Whether a defendant accepts a plea deal is often based on the sentencing offers they get. This article overviews the types of sentences in a criminal case.
Criminal procedure goes hand in hand with sentencing. Sentencing guidelines will differ depending on a variety of factors. These factors include your jurisdiction, criminal history (or criminal record), and the criminal offenses you committed.
Many misdemeanors will only result in a fine upon conviction rather than jail time. You may also have to complete community service, stay on house arrest, etc.
The most severe sentence is the death penalty, but not all states have it.
Here is a brief overview of the types of criminal sentences that follow a criminal conviction:
- A concurrent sentence is served simultaneously with another prison sentence imposed earlier or at the same proceeding.
- A consecutive sentence occurs when the sentences for multiple crimes are added so that each sentence begins immediately upon completing the previous one.
- A deferred sentence happens when the judge postpones its beginning.
- A determinate sentence is the same as a fixed sentence. It's for a fixed period.
- A final sentence puts an end to a criminal case.
- An indeterminate sentence is the opposite of a specified period for imprisonment. It instead declares that the period will be "not more than" or "not less than" a particular prescribed duration of time. State statutes usually grant the authority to give indeterminate sentences.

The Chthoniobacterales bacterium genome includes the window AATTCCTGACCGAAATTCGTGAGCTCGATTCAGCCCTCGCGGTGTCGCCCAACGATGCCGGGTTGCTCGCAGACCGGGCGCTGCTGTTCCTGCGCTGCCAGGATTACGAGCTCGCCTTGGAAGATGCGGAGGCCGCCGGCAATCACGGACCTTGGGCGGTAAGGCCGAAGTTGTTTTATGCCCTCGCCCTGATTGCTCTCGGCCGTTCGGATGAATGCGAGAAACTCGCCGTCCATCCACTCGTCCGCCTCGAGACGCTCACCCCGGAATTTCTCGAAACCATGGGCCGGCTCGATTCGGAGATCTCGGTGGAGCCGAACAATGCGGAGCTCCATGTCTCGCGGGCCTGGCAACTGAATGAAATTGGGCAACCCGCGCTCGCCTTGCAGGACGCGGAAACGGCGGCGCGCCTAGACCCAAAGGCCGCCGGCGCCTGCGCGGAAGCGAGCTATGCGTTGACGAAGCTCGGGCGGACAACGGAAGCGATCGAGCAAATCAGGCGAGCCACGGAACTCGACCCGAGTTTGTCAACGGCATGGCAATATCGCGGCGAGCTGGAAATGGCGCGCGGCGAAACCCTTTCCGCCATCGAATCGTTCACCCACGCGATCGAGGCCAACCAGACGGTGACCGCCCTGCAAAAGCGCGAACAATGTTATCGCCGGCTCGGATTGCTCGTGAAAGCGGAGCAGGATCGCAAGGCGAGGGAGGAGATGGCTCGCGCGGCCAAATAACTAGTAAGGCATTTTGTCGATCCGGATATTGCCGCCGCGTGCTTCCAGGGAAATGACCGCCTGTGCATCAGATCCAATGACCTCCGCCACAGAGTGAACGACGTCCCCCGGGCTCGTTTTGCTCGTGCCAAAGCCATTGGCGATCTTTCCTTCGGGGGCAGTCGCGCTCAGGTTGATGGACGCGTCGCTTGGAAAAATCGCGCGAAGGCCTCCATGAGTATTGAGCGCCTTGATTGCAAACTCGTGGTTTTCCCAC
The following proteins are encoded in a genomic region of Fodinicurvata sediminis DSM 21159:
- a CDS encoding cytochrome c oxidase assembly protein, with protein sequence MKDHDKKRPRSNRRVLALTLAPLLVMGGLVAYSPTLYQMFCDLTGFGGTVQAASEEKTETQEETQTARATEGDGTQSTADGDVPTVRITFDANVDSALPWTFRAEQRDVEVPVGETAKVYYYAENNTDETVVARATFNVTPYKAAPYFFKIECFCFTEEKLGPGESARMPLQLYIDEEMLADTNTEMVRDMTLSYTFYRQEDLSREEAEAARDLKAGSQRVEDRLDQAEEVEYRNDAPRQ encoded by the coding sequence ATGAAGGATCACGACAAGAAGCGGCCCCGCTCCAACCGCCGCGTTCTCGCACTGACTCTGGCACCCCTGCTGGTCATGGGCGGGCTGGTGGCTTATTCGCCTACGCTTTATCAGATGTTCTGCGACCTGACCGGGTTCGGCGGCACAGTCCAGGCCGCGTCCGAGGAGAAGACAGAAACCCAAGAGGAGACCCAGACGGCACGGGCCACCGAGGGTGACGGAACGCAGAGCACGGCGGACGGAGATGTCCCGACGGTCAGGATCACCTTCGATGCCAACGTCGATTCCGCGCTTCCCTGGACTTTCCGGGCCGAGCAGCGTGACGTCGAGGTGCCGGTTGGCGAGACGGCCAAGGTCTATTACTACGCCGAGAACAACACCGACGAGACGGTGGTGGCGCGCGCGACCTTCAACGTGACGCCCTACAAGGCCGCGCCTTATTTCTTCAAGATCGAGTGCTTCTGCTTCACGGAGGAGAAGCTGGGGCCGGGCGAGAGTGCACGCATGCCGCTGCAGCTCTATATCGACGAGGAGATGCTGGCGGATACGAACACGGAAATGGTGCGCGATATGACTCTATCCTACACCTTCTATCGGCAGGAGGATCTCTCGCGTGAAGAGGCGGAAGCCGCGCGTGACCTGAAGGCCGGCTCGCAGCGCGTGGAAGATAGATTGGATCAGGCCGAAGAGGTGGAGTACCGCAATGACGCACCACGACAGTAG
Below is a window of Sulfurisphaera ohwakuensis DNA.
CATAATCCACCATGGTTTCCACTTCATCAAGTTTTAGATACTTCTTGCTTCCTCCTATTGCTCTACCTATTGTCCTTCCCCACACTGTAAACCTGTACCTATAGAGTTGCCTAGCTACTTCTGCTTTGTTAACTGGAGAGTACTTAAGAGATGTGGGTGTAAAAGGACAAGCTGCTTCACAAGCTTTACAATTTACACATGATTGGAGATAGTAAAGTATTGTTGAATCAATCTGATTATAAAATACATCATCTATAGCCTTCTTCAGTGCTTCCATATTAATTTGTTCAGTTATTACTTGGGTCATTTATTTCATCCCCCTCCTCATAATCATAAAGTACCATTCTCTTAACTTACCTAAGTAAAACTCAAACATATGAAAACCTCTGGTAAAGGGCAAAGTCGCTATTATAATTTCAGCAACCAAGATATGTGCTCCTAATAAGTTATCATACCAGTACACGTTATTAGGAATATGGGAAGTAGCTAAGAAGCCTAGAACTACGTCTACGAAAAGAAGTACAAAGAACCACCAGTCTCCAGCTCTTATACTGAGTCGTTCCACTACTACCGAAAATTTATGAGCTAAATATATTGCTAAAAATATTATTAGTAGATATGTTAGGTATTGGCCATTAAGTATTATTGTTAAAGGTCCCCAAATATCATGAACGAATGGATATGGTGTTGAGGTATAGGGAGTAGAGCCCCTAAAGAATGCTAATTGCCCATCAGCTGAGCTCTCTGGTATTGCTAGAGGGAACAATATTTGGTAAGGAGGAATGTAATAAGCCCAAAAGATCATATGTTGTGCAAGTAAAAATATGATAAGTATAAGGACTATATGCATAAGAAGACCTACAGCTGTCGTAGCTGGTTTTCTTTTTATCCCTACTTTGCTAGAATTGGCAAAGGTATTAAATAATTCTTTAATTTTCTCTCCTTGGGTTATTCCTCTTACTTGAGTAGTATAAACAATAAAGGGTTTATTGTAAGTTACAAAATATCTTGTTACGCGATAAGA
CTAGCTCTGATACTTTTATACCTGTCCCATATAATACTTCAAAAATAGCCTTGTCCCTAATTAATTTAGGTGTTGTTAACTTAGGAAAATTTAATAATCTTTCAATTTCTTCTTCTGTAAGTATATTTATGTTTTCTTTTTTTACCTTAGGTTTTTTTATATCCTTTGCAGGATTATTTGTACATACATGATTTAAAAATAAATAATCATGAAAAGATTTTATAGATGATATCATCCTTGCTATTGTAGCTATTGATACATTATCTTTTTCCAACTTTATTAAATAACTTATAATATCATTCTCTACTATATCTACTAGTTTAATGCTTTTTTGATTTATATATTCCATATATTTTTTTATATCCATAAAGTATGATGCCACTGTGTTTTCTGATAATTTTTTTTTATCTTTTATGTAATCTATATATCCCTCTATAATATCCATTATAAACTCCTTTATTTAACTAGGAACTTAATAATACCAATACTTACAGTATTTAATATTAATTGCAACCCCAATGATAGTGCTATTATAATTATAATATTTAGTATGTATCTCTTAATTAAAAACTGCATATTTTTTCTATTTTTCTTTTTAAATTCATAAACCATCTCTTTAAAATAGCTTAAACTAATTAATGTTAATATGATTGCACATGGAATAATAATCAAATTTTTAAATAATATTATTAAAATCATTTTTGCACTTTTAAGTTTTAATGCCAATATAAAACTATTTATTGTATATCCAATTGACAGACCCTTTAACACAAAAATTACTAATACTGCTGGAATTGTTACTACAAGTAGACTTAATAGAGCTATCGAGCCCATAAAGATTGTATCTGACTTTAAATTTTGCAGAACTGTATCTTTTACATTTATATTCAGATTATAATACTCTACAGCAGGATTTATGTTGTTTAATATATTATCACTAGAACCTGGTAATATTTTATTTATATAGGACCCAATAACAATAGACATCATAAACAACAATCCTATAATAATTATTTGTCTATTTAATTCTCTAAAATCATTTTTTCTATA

- A life sentence represents the disposition of a serious criminal case. Here, the convicted person spends the rest of their life in prison.
- A mandatory sentence means a punishment for which a judge has no room for discretion. State or federal statutes create it. Generally, the judge may not suspend the sentence or impose probation. This leaves the judge with no alternative but the "mandated" sentence.
- A maximum sentence represents the outer limit of punishment, beyond which a convicted person may not remain in custody.
- A minimum sentence means the mandatory minimum penalty or amount of time a convicted person must spend in prison. After this time, the defendant may become eligible for parole or release.
- A presumptive sentence exists in many states by statute. It specifies an appropriate sentence for each offense as a baseline for a judge when handing out a punishment. The judge will consider relevant factors, such as aggravating or mitigating factors. Most states have statutory "presumptive guidelines" for major or common offenses.
- A straight or flat sentence is a fixed sentence without a maximum or minimum.
- A suspended sentence involves the postponing of a sentence after a conviction.
Learn More About the Types of Criminal Sentences: Speak to a Criminal Law Lawyer
If you are facing criminal charges, remember that you are not alone. Knowing the types of criminal sentences is essential.
Speak with a local criminal defense attorney today. They will help you understand how sentencing may work in your specific case.